Wednesday, March 27, 2013

Before Bashing Banner Ads

They’re a symptom of the problem--not THE problem

Brian Morrissey’s post on Digiday last week (“15 Alarming Stats About Banner Ads”) has sparked a lot of controversy from the marketing community. Here is a sampling of the distressing stats he shared:

* 50 percent of clicks are accidental
* The 468 x 60 banner has a .04 percent click rate
* An estimated 31 percent of ad impressions
can’t be viewed by users


Before we weigh in, take a peek at this online discussion related to Morrissey’s post
One commenter stressed the importance of balance: “Make sure the banners are limited, targeted for the specific needs of your audience, and are unobtrusive. Respect your space and your audience.” Amen.
Another commenter disagreed with the Morrissey’s stats arguing that for those in businesses “where a single new client can generate enough revenue to pay for years of banner ads they are great! The trick is to use good banner ads.” Right on.

Said another, “My peers and I stopped using the CTR to measure the performance of display ads around 3 years ago because it is not an accurate determinant of performance. A good example is a study by Google TechTarget which demonstrated that 44 percent of people who click on paid search were exposed to a banner ad prior to that click. However, most marketers and agencies simply use the first and or last click to measure the performance of digital marketing and in that case display was not getting any performance attribution to the campaigns. They’re selling themselves and their marketing activities short.” Amen again.

Morrissey’s stats are disturbing, but rather than throwing in the towel on banner ads, let’s throw in the towel on ineffective online advertising. Remember that banner ads are one of the cheapest, fastest, least complicated forms of online advertising. They’ve made it easy for armies of lazy, overworked, inexperienced or otherwise unprofessional marketers to get into the game. So what you’re seeing on a lot of websites is a dumping ground for poorly executed and untargeted creative out there by the B and C team. In other words, it’s not the creative assigned to the A team who focuses on the higher priority, more expensive media channels.

Remember, banner ads are just one device in a B2B marketer’s bulging tool kit. And whether or not someone clicks on a banner, hovers over it, or takes further action on it, such as downloading or purchasing from the advertiser, the result of that action is not necessarily the result of the single banner the consumer just viewed.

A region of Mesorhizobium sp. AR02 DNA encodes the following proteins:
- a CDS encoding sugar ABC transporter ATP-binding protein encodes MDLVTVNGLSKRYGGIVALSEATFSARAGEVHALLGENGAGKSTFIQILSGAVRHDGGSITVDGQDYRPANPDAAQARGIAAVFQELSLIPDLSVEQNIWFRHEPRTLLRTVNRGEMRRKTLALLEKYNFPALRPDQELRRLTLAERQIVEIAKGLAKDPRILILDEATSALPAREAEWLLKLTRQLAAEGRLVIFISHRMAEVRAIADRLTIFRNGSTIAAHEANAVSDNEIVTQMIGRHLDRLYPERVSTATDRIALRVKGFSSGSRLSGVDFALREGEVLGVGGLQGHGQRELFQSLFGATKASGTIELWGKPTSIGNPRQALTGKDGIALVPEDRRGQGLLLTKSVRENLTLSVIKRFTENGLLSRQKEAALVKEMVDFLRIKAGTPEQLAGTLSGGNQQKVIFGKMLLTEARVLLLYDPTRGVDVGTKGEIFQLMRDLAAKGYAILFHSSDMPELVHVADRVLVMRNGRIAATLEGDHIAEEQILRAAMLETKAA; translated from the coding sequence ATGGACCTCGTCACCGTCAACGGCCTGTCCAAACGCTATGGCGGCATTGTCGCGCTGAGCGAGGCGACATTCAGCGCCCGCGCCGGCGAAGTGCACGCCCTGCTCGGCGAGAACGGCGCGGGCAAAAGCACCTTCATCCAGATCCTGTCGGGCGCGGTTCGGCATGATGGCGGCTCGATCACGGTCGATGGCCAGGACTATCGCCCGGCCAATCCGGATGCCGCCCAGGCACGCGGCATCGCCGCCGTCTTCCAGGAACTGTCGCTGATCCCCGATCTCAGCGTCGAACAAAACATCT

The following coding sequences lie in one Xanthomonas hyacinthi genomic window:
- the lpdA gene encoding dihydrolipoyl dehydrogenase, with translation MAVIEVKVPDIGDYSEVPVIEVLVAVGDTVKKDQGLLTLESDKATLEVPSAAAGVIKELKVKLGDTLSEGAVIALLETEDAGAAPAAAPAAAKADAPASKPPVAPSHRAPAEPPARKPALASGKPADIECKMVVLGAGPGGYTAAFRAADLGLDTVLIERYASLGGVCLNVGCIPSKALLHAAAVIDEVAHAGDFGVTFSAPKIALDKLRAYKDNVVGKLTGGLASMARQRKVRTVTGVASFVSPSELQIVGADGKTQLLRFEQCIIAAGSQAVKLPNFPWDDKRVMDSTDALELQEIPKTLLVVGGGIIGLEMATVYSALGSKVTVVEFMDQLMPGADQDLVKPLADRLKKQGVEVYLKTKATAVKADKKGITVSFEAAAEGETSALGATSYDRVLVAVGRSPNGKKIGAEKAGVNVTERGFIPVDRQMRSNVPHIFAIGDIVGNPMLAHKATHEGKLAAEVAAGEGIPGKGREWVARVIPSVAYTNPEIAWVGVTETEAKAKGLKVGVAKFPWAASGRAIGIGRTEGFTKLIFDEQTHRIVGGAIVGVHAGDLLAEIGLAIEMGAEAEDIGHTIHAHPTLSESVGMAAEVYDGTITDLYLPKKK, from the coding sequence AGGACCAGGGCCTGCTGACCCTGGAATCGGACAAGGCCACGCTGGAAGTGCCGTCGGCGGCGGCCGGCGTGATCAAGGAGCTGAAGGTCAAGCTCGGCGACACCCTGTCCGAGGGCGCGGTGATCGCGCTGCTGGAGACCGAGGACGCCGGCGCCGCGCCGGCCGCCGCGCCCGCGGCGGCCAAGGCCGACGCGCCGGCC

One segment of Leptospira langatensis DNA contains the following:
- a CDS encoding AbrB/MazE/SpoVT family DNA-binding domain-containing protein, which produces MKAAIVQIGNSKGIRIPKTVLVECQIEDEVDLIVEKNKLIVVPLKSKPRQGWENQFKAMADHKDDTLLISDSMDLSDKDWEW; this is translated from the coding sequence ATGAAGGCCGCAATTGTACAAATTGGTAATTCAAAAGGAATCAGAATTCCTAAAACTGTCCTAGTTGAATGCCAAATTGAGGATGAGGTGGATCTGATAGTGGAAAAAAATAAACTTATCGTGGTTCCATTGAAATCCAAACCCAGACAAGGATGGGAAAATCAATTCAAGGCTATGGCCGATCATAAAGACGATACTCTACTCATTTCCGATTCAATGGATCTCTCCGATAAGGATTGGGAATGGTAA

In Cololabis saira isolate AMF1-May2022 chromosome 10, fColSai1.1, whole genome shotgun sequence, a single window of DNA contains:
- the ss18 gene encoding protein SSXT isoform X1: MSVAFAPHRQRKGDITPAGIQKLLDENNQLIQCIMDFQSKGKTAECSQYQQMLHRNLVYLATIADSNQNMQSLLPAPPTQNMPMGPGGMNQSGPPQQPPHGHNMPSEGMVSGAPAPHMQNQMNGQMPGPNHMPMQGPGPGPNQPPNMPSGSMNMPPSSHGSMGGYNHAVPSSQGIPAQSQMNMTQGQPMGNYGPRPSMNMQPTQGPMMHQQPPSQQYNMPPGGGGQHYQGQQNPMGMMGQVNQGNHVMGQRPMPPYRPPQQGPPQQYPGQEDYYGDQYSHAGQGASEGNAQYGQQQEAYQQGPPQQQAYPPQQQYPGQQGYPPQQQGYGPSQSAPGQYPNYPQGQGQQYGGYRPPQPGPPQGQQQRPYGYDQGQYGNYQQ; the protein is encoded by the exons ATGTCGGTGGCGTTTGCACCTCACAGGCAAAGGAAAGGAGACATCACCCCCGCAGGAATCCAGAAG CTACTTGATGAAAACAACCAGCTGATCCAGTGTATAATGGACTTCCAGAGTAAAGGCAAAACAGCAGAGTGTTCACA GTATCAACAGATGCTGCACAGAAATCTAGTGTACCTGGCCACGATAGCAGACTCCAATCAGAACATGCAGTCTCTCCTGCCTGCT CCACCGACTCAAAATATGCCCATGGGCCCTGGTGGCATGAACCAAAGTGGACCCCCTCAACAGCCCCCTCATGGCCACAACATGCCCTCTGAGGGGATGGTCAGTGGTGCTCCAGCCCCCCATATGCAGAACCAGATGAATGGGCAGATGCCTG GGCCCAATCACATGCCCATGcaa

As far back as 2002-2003, my colleague Rick Telberg and I starting exploring the “latency” effect of online advertising and other cause and effect relationships. Our report “Beyond the Click” still gets plenty of inquiries.

Macro View

The S&P 500 index is now at or near its all-time peak reached in October 2007. Interest rates appear holding steady and housing continues to rebound in all major metro areas around the country. With a 10.2 percent gain over last year’s level, existing home sales continued to climb in February. According to the National Association of Realtors (NAR), the sales rate was the highest since November 2009 when a federal tax credit was propping up home sales. Economists say inventory has been tightening because construction levels are still low, adding little new housing stock, and homeowners are waiting to sell until they have more positive equity.
That’s the big picture, but drilling down, two statistical nuggets caught our eye:

1) First, sales of distressed homes — foreclosures and short sales — accounted for 25 percent of sales, that still a lot, but quite a bit better than 34 percent at this time a year ago.
2) Second, homes were on the market for a median of 74 days. That’s 24 percent better than year-ago levels, according to NAR.


In this era of Big Data and obsessive measurement, it’s easy to suffer from analysis paralysis. Let’s put away the spreadsheets and algorithms for a while and get back to being creative. That doesn’t mean tricking a consumer into clicking (or scanning) on your ad creative. It means finding an emotional connection that draws them to you because you have something to offer them of value at a time when they really need it. Budgets should be loosening up a little in 2013. Let’s not waste this opportunity.

Tags: Brian Morrissey, Digiday, National Association of Realtors, banner ads not working, TechTarget


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